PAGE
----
Auto Coverage Not Available To ATV InjuriesNovember 6, 2018 | by Stanley Zator
On October 24, 2018, the Appellate Division delivered an unpublished opinion in the matter of Starner v. Haemmerle, et. al., No. A-0153-17T2, 2018 WL 5273995 (App. Div. Oct. 23, 2018), foreclosing the application of automobile insurance coverage to all-terrain vehicles. The underlying facts of this case involved an ATV accident on May 23, 2015. Scott Haemmerle allowed Bailey Snyder, a minor, to drive his ATV with a number of passengers, including Hannah Starner. Ms. Snyder lost control of the ATV at which point it overturned causing injuries to Ms. Starner. The ATV was unregistered and uninsured. Ms. Starner filed a claim for her injuries against Ms. Snyder, among others. Ms. Snyder, in turn, filed a claim against her parents’ automobile insurance policy with GEICO, alleging the policy provided coverage for Ms. Starner’s injuries as they were sustained during the operation of a “four-wheel private passenger auto.”
The issue on appeal was whether an ATV falls within the definition a “four-wheel private passenger auto” so as to trigger liability coverage under the applicable GEICO policy. Ms. Snyder argued she was entitled to coverage on the following grounds: (1) the ATV had four wheels and the capacity to transport passengers; (2) a registered ATV can be operated on public roadways; (3) the policy does not define private passenger auto; and (4) ambiguous policy terms should be interpreted in favor of the insured.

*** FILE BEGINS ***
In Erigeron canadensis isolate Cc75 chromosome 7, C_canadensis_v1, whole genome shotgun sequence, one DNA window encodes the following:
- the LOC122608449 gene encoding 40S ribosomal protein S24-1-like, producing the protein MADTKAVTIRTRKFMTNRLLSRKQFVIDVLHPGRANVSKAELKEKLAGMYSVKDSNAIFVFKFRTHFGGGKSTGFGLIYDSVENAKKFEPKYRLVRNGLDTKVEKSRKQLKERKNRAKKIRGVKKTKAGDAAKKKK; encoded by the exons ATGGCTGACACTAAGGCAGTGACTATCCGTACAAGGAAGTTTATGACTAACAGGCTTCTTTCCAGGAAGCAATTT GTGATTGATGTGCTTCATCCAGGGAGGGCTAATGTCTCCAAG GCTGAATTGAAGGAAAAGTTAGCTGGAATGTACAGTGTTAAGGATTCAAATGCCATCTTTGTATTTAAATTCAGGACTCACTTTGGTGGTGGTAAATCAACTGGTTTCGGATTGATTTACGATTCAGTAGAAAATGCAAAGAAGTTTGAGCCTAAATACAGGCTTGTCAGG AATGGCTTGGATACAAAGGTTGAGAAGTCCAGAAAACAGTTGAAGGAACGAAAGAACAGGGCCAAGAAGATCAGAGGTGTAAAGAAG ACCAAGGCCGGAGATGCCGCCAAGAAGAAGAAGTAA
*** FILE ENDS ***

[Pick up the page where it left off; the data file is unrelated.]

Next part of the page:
GEICO argued to the contrary relying upon the Title 39 motor vehicle statutes directed at ATVs and the Supreme Court’s decision in Wilno v. New Jersey Manufacturer’s Ins. Co., 89 N.J. 252 (1982). Specifically, GEICO argued ATVs cannot be considered private passenger autos under their policy because N.J.S.A. 39:3C-1 and N.J.S.A. 39:3C-17(b) define ATVs as vehicles relegated for off-road use only; and, the Wilno decision previously prohibited dune buggy’s from being considered private passenger autos for purposes of obtaining medical expense benefits (PIP) under an automobile insurance policy.
The appellate panel ultimately ruled in favor of GEICO, holding that it could not reconcile the nomenclature of an ATV with a private passenger auto. The court noted that one need not obtain a driver’s license to operate an ATV; the various statutory provisions do not support that the legislature and/or policy drafters intended an ATV to be considered a private passenger auto; ATVs cannot be driven on public roads; and no reasonable policyholder would believe that GEICO’s policy reference to “private passenger autos” would extend to an ATV. Lastly, the appellate panel noted that it was bound by the Court’s decision in Wilno in the absence of a basis to distinguish an ATV from a dune buggy.